- alcohol misuse
- sleep problems
- adjustment to an illness
- general stress
For a referral to the PC-MHI program, please contact your Primary Care PACT team.
Pain Psychology Services Hours: 8:00 am – 4:30 pm, Primary Care PACT team.
Pain psychology services are available across the continuum of care for Veterans with complex chronic pain, many of whom have comorbid mental health and/or substance use disorders. Pain psychology services are offered in the specialty Pain Clinic within the context of interdisciplinary pain programs. Clinical services include behavioral health evaluations, Veteran and family education, and evidence-based psychotherapies offered individually and in groups. Pain psychology also provides education, training, and consultative support to medical center staff working with chronic pain patients.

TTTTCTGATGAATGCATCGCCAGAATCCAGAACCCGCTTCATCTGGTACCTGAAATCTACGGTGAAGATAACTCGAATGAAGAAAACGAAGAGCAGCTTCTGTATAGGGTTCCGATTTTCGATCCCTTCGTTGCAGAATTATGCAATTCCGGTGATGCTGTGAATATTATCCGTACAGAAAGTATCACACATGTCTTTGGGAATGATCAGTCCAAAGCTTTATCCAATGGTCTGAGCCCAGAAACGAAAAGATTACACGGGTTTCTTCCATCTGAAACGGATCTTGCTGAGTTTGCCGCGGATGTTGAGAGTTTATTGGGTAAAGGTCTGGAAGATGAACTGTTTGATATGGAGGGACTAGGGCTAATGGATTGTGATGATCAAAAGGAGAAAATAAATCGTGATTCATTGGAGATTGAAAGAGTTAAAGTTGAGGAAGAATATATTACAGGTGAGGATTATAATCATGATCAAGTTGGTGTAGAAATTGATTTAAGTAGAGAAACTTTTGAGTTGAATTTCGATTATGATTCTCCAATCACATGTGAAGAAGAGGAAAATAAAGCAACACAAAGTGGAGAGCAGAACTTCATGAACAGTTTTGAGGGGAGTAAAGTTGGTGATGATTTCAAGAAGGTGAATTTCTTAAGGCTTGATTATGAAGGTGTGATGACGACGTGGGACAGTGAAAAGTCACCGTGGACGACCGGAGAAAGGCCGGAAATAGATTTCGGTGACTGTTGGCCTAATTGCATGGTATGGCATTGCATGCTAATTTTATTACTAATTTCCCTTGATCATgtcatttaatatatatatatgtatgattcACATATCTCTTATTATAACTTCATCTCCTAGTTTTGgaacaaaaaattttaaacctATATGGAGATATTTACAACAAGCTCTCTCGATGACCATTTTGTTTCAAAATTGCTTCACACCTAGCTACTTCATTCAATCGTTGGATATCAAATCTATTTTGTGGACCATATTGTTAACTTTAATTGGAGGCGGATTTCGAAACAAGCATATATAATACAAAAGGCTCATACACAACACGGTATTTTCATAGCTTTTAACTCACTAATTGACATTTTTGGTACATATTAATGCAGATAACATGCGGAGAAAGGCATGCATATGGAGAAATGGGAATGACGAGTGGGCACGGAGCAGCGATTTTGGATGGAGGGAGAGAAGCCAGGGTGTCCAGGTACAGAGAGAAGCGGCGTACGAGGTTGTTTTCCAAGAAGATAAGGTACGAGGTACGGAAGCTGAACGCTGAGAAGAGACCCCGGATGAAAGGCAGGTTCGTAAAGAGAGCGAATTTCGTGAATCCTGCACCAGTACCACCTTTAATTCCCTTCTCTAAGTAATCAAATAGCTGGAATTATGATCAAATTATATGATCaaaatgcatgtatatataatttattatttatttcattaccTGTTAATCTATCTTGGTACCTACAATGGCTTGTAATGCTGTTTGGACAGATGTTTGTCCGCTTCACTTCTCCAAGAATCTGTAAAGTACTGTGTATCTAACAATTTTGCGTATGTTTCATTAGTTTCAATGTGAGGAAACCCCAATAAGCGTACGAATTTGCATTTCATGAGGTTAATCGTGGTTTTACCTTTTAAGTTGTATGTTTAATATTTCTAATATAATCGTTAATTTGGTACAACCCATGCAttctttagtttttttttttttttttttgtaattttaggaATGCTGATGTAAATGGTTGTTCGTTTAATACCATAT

For a referral to the Pain Psychology Services, please contact your Primary Care PACT team.
Coordinated Care for the Whole Person – VA health care providers coordinate with each other to provide safe and effective treatment for the whole person—head to toe. Many Veterans begin mental health care with their
VA primary care provider. VA believes Veterans can continue to be treated for many mental illnesses in primary care or referred for more intensive treatment to specialty mental health care. Also, most VAs have chaplains available to
help Veterans with their spiritual or religious wellbeing. Having a healthy body, satisfying work, and supportive family and friends, along with getting appropriate nutrition and exercising regularly, are just as important to mental health as to physical health.